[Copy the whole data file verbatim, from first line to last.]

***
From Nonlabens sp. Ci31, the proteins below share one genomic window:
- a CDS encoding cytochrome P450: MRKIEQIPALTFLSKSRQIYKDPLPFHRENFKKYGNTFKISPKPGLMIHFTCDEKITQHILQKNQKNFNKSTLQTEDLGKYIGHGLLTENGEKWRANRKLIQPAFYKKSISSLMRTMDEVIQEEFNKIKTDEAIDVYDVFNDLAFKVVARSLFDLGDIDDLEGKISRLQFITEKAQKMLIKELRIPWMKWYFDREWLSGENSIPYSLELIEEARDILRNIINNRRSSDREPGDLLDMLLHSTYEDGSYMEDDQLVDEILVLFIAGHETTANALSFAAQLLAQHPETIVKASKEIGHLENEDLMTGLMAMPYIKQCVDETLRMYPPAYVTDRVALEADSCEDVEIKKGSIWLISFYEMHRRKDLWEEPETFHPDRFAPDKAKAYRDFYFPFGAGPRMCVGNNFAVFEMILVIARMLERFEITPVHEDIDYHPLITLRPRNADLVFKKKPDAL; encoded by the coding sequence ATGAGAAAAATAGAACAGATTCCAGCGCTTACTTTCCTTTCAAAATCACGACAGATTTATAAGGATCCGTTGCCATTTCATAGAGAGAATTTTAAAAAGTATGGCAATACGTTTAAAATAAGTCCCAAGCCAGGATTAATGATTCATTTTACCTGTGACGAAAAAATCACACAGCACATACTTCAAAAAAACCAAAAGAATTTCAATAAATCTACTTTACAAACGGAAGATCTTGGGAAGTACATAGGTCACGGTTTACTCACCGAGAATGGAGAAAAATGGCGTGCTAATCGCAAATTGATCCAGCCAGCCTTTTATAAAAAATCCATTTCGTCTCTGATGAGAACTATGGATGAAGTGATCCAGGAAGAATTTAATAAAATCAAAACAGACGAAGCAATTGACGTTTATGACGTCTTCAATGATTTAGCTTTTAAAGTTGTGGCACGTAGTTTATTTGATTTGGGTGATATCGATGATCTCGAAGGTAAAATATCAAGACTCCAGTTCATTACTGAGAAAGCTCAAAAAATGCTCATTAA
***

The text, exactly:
From Nonlabens sp. Ci31, the proteins below share one genomic window:
- a CDS encoding cytochrome P450: MRKIEQIPALTFLSKSRQIYKDPLPFHRENFKKYGNTFKISPKPGLMIHFTCDEKITQHILQKNQKNFNKSTLQTEDLGKYIGHGLLTENGEKWRANRKLIQPAFYKKSISSLMRTMDEVIQEEFNKIKTDEAIDVYDVFNDLAFKVVARSLFDLGDIDDLEGKISRLQFITEKAQKMLIKELRIPWMKWYFDREWLSGENSIPYSLELIEEARDILRNIINNRRSSDREPGDLLDMLLHSTYEDGSYMEDDQLVDEILVLFIAGHETTANALSFAAQLLAQHPETIVKASKEIGHLENEDLMTGLMAMPYIKQCVDETLRMYPPAYVTDRVALEADSCEDVEIKKGSIWLISFYEMHRRKDLWEEPETFHPDRFAPDKAKAYRDFYFPFGAGPRMCVGNNFAVFEMILVIARMLERFEITPVHEDIDYHPLITLRPRNADLVFKKKPDAL; encoded by the coding sequence ATGAGAAAAATAGAACAGATTCCAGCGCTTACTTTCCTTTCAAAATCACGACAGATTTATAAGGATCCGTTGCCATTTCATAGAGAGAATTTTAAAAAGTATGGCAATACGTTTAAAATAAGTCCCAAGCCAGGATTAATGATTCATTTTACCTGTGACGAAAAAATCACACAGCACATACTTCAAAAAAACCAAAAGAATTTCAATAAATCTACTTTACAAACGGAAGATCTTGGGAAGTACATAGGTCACGGTTTACTCACCGAGAATGGAGAAAAATGGCGTGCTAATCGCAAATTGATCCAGCCAGCCTTTTATAAAAAATCCATTTCGTCTCTGATGAGAACTATGGATGAAGTGATCCAGGAAGAATTTAATAAAATCAAAACAGACGAAGCAATTGACGTTTATGACGTCTTCAATGATTTAGCTTTTAAAGTTGTGGCACGTAGTTTATTTGATTTGGGTGATATCGATGATCTCGAAGGTAAAATATCAAGACTCCAGTTCATTACTGAGAAAGCTCAAAAAATGCTCATTAA